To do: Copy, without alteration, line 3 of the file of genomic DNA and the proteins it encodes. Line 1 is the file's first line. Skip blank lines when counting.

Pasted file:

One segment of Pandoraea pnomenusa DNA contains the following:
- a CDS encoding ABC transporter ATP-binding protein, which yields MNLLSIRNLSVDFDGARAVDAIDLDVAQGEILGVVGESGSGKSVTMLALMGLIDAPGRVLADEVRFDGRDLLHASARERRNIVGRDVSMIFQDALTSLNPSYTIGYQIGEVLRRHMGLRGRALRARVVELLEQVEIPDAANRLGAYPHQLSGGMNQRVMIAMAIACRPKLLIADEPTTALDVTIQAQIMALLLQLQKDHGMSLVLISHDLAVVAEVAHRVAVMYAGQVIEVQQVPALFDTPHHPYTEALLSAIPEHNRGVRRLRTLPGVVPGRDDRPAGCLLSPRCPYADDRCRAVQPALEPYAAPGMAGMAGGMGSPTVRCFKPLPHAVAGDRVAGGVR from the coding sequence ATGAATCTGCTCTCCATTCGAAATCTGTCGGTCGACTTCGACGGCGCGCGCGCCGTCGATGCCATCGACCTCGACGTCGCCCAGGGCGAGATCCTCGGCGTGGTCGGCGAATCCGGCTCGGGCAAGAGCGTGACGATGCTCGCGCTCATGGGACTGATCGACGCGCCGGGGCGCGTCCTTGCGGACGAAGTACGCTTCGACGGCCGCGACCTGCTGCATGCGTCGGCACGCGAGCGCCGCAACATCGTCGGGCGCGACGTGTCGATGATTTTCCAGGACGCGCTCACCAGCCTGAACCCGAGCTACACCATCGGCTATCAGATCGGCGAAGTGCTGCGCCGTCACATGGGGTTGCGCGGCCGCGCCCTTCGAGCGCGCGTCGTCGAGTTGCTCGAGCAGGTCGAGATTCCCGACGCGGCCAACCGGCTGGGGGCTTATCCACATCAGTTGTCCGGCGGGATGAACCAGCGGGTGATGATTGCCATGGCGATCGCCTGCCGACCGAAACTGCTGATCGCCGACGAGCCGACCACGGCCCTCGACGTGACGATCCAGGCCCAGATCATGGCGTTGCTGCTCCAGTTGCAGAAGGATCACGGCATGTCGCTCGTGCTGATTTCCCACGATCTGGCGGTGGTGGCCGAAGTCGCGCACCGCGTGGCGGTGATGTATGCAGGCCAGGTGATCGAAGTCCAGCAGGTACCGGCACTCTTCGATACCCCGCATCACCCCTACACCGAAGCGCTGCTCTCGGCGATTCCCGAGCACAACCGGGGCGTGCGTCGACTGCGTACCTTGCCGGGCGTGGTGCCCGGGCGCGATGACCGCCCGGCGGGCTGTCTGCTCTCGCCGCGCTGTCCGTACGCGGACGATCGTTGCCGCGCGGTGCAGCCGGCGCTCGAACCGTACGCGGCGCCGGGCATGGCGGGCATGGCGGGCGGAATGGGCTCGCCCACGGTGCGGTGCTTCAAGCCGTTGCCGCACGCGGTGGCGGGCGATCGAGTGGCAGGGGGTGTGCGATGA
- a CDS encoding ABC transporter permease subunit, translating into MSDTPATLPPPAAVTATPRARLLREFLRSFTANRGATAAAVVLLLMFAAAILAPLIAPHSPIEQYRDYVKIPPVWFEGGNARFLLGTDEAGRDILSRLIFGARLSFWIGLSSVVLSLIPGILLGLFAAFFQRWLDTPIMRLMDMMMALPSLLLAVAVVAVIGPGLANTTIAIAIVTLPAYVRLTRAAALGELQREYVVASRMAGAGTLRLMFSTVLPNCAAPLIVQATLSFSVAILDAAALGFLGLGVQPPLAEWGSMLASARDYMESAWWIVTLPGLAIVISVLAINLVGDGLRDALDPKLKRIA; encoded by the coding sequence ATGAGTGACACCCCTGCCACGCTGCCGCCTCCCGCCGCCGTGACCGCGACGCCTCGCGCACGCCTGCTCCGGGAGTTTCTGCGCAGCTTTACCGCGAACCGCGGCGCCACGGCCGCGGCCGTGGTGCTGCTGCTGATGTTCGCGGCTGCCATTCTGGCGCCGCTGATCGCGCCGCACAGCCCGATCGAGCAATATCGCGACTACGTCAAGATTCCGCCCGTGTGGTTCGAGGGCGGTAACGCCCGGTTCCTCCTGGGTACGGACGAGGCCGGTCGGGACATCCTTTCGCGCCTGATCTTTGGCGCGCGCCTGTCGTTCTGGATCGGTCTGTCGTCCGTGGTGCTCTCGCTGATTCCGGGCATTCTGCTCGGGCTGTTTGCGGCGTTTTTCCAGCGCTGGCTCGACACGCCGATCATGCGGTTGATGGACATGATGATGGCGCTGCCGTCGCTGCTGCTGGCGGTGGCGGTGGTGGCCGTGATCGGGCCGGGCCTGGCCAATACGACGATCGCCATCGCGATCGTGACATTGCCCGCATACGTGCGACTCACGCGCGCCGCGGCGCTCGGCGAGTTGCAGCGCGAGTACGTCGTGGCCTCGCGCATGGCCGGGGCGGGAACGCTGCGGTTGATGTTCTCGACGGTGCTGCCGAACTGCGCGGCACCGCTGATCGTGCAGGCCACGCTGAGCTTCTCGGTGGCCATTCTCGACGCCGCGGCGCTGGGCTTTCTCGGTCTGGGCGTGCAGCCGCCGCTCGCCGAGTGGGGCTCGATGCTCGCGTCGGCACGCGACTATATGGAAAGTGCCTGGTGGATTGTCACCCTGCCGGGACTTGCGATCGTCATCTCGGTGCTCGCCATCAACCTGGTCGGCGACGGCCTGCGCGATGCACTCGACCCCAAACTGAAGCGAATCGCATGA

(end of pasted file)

- a CDS encoding ABC transporter permease subunit, translating into MSDTPATLPPPAAVTATPRARLLREFLRSFTANRGATAAAVVLLLMFAAAILAPLIAPHSPIEQYRDYVKIPPVWFEGGNARFLLGTDEAGRDILSRLIFGARLSFWIGLSSVVLSLIPGILLGLFAAFFQRWLDTPIMRLMDMMMALPSLLLAVAVVAVIGPGLANTTIAIAIVTLPAYVRLTRAAALGELQREYVVASRMAGAGTLRLMFSTVLPNCAAPLIVQATLSFSVAILDAAALGFLGLGVQPPLAEWGSMLASARDYMESAWWIVTLPGLAIVISVLAINLVGDGLRDALDPKLKRIA; encoded by the coding sequence ATGAGTGACACCCCTGCCACGCTGCCGCCTCCCGCCGCCGTGACCGCGACGCCTCGCGCACGCCTGCTCCGGGAGTTTCTGCGCAGCTTTACCGCGAACCGCGGCGCCACGGCCGCGGCCGTGGTGCTGCTGCTGATGTTCGCGGCTGCCATTCTGGCGCCGCTGATCGCGCCGCACAGCCCGATCGAGCAATATCGCGACTACGTCAAGATTCCGCCCGTGTGGTTCGAGGGCGGTAACGCCCGGTTCCTCCTGGGTACGGACGAGGCCGGTCGGGACATCCTTTCGCGCCTGATCTTTGGCGCGCGCCTGTCGTTCTGGATCGGTCTGTCGTCCGTGGTGCTCTCGCTGATTCCGGGCATTCTGCTCGGGCTGTTTGCGGCGTTTTTCCAGCGCTGGCTCGACACGCCGATCATGCGGTTGATGGACATGATGATGGCGCTGCCGTCGCTGCTGCTGGCGGTGGCGGTGGTGGCCGTGATCGGGCCGGGCCTGGCCAATACGACGATCGCCATCGCGATCGTGACATTGCCCGCATACGTGCGACTCACGCGCGCCGCGGCGCTCGGCGAGTTGCAGCGCGAGTACGTCGTGGCCTCGCGCATGGCCGGGGCGGGAACGCTGCGGTTGATGTTCTCGACGGTGCTGCCGAACTGCGCGGCACCGCTGATCGTGCAGGCCACGCTGAGCTTCTCGGTGGCCATTCTCGACGCCGCGGCGCTGGGCTTTCTCGGTCTGGGCGTGCAGCCGCCGCTCGCCGAGTGGGGCTCGATGCTCGCGTCGGCACGCGACTATATGGAAAGTGCCTGGTGGATTGTCACCCTGCCGGGACTTGCGATCGTCATCTCGGTGCTCGCCATCAACCTGGTCGGCGACGGCCTGCGCGATGCACTCGACCCCAAACTGAAGCGAATCGCATGA